Citing coronavirus impact, 22nd Century Media goes out of business

22nd Century Media

The coronavirus pandemic and its calamitous effect on advertising revenue has put a suburban Chicago news organization out of business after 15 years.

22nd Century Media, publisher of 14 community newspapers and websites covering the North Shore and southwest suburbs, abruptly shut down operations Tuesday, resulting in the loss of more than 40 jobs — including 20 newsroom positions.

“Due to the economic impact of the coronavirus on all small businesses, from which we earn a large majority of our advertising base, we have made the difficult decision to cease operations for the time being,” the company said in a statement. “We hope to be able to resurrect in the not too distant future, but in order to make that a possibility, we were compelled to make this decision.”

The announcement came just days after 22nd Century Media suspended publication of its 14 print editions and issued an urgent plea for digital subscribers. Print and digital subscribers are expected to receive refunds.

Joe Coughlin

For publisher Joe Coughlin and his staff, it marked the end of the line after 15 years of award-winning hyperlocal news reporting that’s in short supply these days. One could argue it’s more desperately needed now than ever.

Coughlin confirmed that 20 editorial employees were among those suddenly out of work, adding: “Good news is there are a lot of talented journalists that just became free agents, and who knows maybe we’ll come up with a project out of the ashes.”

Jack Ryan, the North Shore investment banker and onetime Republican candidate for U.S. senator, founded the company in 2005 out of dissatisfaction with traditional media. “People would say if you think this is so wrong, why don’t you do something about it?” Ryan once told me. “So I went out and did something about it.”

Ryan turned over control of the company to Coughlin, president Andrew Nicks, chief marketing officer Heather Warthen and chief technology officer Collins Mony in 2015.

22nd Century Media

The weekly titles included The Glencoe Anchor, The Glenview Lantern, The Highland Park Landmark, The Lake Forest Leader, The Northbrook Tower, The Wilmette Beacon, and The Winnetka Current on the North Shore, and The Frankfort Station, The Homer Horizon, The Lockport Legend, The Mokena Messenger, The New Lenox Patriot, The Orland Park Prairie and The Tinley Junction in the south suburbs.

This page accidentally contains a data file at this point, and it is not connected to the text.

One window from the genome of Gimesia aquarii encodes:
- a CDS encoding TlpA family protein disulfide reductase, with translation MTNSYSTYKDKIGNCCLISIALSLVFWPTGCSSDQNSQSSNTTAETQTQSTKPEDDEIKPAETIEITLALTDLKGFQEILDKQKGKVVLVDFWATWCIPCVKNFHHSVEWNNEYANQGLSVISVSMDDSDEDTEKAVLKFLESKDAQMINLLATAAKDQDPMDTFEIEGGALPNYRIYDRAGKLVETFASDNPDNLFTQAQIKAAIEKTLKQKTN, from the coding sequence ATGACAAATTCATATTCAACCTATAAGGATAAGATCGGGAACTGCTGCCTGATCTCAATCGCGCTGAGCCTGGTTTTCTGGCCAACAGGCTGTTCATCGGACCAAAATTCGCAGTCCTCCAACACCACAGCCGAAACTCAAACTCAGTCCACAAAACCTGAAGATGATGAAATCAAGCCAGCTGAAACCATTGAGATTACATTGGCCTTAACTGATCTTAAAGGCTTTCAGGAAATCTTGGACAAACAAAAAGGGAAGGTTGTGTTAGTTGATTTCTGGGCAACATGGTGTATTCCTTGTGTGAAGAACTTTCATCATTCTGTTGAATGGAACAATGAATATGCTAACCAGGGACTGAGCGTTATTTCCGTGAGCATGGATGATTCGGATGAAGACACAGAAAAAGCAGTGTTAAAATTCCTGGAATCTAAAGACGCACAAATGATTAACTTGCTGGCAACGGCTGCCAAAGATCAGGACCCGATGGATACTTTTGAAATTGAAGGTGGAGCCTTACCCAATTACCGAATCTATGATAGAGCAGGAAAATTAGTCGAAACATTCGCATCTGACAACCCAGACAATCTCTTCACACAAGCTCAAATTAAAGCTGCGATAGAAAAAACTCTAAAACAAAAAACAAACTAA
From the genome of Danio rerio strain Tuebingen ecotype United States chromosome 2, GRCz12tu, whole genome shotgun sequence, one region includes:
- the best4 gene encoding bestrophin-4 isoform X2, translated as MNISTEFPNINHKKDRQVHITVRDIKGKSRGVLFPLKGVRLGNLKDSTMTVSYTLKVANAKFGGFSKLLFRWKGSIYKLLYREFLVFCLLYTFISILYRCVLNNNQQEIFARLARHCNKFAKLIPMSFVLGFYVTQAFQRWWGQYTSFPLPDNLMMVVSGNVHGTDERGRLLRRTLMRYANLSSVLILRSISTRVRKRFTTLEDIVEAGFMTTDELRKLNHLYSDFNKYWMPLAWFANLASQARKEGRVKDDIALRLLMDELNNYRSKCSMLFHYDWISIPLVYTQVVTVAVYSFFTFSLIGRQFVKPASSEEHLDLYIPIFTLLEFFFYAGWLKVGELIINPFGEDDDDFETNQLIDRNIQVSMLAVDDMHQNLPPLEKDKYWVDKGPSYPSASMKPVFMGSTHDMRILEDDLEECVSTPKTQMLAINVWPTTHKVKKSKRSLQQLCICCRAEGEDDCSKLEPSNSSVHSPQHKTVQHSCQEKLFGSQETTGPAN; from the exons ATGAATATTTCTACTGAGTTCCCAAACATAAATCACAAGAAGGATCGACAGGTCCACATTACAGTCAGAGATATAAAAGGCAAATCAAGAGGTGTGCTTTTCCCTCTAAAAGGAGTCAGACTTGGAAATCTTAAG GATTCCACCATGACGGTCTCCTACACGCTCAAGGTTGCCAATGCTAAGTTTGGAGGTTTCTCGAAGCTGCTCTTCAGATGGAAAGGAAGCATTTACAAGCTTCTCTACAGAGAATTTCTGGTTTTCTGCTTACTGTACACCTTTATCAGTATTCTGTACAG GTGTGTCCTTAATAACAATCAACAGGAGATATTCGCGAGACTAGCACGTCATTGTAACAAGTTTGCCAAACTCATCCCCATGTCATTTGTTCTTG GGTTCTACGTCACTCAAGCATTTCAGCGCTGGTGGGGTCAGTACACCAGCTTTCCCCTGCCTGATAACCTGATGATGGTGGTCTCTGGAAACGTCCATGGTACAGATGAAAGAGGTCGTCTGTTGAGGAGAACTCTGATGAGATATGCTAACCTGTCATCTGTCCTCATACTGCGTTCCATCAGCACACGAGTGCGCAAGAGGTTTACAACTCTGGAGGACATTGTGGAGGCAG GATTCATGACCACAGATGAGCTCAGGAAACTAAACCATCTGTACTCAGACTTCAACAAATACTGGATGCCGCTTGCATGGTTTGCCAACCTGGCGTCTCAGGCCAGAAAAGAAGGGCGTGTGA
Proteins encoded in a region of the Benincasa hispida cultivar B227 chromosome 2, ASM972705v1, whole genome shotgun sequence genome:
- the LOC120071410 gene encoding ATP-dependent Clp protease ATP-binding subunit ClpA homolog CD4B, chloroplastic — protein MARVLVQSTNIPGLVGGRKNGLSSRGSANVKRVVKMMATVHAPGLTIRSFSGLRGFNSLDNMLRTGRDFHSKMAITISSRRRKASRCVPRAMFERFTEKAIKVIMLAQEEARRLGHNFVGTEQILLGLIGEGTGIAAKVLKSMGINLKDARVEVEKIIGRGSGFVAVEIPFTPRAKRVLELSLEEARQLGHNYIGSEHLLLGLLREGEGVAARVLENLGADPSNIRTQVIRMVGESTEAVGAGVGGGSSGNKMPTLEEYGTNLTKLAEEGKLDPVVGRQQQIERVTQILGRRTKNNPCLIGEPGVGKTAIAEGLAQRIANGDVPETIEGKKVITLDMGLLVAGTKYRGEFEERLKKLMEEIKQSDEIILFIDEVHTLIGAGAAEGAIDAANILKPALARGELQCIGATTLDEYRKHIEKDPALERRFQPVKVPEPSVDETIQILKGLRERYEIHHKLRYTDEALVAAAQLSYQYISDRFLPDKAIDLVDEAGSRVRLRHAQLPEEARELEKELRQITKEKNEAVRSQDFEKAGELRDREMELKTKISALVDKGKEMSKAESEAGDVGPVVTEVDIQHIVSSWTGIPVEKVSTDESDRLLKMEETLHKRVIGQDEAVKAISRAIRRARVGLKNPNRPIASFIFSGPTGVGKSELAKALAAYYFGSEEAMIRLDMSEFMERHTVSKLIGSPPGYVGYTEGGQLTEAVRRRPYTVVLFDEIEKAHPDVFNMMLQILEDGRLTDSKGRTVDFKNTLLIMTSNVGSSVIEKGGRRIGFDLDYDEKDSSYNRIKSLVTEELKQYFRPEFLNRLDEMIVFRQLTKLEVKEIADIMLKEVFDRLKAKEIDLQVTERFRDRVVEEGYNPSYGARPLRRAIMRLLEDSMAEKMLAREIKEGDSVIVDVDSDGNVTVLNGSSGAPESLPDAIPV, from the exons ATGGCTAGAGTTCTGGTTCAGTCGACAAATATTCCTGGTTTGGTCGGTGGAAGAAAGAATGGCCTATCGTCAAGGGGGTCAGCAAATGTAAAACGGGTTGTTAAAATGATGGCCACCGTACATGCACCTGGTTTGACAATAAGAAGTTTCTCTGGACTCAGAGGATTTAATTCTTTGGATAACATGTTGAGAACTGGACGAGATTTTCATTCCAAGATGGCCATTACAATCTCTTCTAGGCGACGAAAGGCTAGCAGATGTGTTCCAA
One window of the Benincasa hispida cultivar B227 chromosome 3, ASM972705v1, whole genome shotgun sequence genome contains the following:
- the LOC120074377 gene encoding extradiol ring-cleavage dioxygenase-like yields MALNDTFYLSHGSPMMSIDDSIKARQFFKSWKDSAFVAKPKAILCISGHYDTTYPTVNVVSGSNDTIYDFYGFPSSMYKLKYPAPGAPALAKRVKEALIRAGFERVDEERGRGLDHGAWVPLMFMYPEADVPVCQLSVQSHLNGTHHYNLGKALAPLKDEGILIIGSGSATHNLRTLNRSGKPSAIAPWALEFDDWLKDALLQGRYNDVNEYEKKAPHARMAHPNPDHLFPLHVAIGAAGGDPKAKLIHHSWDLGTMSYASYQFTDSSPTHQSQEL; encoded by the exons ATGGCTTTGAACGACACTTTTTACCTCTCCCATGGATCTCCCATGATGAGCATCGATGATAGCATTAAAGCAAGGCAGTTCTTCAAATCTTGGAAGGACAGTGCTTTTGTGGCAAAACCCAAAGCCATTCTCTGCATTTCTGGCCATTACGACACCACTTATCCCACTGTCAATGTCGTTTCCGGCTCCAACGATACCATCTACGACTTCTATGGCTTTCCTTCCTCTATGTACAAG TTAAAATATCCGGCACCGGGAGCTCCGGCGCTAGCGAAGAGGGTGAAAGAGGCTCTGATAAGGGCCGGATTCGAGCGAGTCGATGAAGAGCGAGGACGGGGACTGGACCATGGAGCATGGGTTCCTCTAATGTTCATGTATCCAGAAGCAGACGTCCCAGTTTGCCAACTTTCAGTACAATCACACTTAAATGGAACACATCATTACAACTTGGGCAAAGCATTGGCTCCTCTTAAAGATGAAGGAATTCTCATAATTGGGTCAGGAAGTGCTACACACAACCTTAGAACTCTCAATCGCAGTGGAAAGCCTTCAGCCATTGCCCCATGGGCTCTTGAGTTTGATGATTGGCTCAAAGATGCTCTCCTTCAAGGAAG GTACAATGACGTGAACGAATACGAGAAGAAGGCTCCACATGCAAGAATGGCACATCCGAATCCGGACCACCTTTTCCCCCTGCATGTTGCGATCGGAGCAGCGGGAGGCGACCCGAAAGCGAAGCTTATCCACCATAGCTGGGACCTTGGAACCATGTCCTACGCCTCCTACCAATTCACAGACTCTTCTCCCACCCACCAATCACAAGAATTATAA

A 15th publication, Malibu Surfside News in southern California, will continue online.

For two years 22nd Century Media also published Chicagoly, a quarterly lifestyle magazine that won the Peter Lisagor Award for general excellent in print journalism just before it folded in 2018.

Marty Carlino, editor of The Northbrook Tower, wrote on Facebook: “To say this is devastating news would certainly be an understatement. But I’m incredibly thankful for the wonderful journey I had. . . . Together, the journalism we produced made a profound impact on our communities. These communities lose their best source of information today.”

Sean Hastings, editor of the The New Lenox Patriot, wrote on Facebook: “Being the editor of The Patriot, the newspaper that serves the town I have lived in my entire life, has meant more to me than I can put into words. It was more than a job to me. I was able to be a voice of the town I grew up in and tell countless stories that I will always remember.”

Tuesday’s comment of the day: Terry Socol: Sorry to see Ji [Suk Yi] take over the evening slot. I was hoping that WGN would have the sense of putting the talented Pete McMurray in that slot rather than limiting him to a four-hour slot on Sundays. Pete is much more witty and engaging than Ji. But WGN has made a lot of bad moves lately like dropping Bill and Wendy in favor of more John Williams.